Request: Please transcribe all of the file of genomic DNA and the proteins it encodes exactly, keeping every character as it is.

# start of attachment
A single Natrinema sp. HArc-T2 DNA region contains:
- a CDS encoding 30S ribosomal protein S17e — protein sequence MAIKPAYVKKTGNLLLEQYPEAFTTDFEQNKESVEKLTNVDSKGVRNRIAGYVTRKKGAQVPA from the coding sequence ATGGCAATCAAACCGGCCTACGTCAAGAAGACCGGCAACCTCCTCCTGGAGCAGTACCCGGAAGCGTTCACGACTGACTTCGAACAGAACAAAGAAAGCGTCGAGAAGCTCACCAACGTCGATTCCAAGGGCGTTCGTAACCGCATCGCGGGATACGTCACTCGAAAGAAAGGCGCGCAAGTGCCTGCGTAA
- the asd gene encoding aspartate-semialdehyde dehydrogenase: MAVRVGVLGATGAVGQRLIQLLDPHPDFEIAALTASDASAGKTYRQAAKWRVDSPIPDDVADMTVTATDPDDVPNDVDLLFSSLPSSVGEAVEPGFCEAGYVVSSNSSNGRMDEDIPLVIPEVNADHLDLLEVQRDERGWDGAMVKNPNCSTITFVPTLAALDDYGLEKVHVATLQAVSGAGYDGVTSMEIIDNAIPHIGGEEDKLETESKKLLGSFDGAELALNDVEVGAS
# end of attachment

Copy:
A single Natrinema sp. HArc-T2 DNA region contains:
- a CDS encoding 30S ribosomal protein S17e — protein sequence MAIKPAYVKKTGNLLLEQYPEAFTTDFEQNKESVEKLTNVDSKGVRNRIAGYVTRKKGAQVPA from the coding sequence ATGGCAATCAAACCGGCCTACGTCAAGAAGACCGGCAACCTCCTCCTGGAGCAGTACCCGGAAGCGTTCACGACTGACTTCGAACAGAACAAAGAAAGCGTCGAGAAGCTCACCAACGTCGATTCCAAGGGCGTTCGTAACCGCATCGCGGGATACGTCACTCGAAAGAAAGGCGCGCAAGTGCCTGCGTAA
- the asd gene encoding aspartate-semialdehyde dehydrogenase: MAVRVGVLGATGAVGQRLIQLLDPHPDFEIAALTASDASAGKTYRQAAKWRVDSPIPDDVADMTVTATDPDDVPNDVDLLFSSLPSSVGEAVEPGFCEAGYVVSSNSSNGRMDEDIPLVIPEVNADHLDLLEVQRDERGWDGAMVKNPNCSTITFVPTLAALDDYGLEKVHVATLQAVSGAGYDGVTSMEIIDNAIPHIGGEEDKLETESKKLLGSFDGAELALNDVEVGAS